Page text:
99-457, ensure each child the right to a free appropriate public education
program until age 21.
The content of the school program should be closely aligned to the child's
immediate needs and prior experiences. The curriculum should focus on
communication skills, social skills, self-help skills, motor development, coping
successfully with the physical environment, the enrichment of sensory
experiences, functional academics, and daily living skills. It should be
organized around long-term skill sequences designed to facilitate the
acquisition of necessary independent functioning skills. As an adult, the
individual should have the skills necessary to live in the community and secure
vocational training or employment.
Rates of development vary from individual to individual; however, as with any
person, education, stimulation, and the opportunity to participate in a variety
of experiences facilitate all areas of development and assist the individual in
becoming more able to deal with the daily environment in a meaningful way.
CAN DOWN SYNDROME BE DIAGNOSED BEFORE BIRTH?
is the most common of the forms of mental retardation that can be identified
during the prenatal and perinatal periods. Amniocentesis, which involves
inserting a needle through the mother's abdomen and withdrawing amniotic fluid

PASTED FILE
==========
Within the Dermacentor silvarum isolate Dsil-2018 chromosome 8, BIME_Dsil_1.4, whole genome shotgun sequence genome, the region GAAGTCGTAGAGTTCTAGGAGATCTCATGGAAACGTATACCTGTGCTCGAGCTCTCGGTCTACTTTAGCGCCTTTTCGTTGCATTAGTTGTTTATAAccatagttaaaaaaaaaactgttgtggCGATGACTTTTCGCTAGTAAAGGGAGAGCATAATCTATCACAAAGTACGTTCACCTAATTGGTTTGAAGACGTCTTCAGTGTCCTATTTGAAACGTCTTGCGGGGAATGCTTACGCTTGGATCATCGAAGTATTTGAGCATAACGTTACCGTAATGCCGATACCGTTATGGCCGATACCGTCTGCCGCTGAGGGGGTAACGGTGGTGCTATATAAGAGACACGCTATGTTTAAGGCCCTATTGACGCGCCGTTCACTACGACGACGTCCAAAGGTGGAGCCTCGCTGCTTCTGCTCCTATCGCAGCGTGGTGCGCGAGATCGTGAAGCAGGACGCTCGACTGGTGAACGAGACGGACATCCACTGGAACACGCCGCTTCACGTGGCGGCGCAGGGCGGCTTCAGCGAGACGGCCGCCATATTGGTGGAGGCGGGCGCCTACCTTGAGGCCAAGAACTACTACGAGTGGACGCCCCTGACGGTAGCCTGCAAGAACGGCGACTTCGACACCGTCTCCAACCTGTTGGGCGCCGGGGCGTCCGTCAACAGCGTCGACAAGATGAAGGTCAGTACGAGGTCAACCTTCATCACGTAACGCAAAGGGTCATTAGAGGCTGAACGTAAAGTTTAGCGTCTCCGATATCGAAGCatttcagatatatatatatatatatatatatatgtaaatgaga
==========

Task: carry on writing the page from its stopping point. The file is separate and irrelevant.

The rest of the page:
(fluid surrounding the fetus), can be performed around the 14th week of
pregnancy. The fluid can be subjected to chemical tests and the chromosomes
analyzed. In this manner, Down syndrome can be detected. Amniocentesis is often
recommended if there is a history of Down syndrome in the family or if the woman
is over 35 years of age. Alternatives to amniocentesis such as chorionic villus
sampling are currently being investigated.
Association for Retarded Citizens-United States, P. O. Box 6109, Arlington, TX 76005 (1-800-433-5255).
National Down Syndrome Congress, 1800
Dempster Street, Park Ridge, IL 60068-1146 (1-800-232-6372) (312-823-7550).
National Down Syndrome
Society, 141 5th Avenue, New York, NY 10010 (212-460-9330).
The National Information Center for Handicapped Children and
Youth, Park Place Bldg., Suite 1100, 7926 Jones Branch Drive, McLean, VA 22101 (703-893-6061).
Down Syndrome: A Resource Handbook (1988), by Carol
Tingey, Editor. College Hill/Little Brown, 4284 41st Street, San Diego, CA 92105.
An Overview of Down Syndrome (1986) by Siegfried M. Pueschel. Available for $3.00 from ARC-United States, P. O. Box 6109, Arlington, TX 76005.
The Young Person with Down Syndrome: Transition from
Adolescence to Adulthood (1988), by Siegfried M. Pueschel, Editor. Paul H. Brookes Publishing Company, P. O. Box 10624, Baltimore, MD 21285.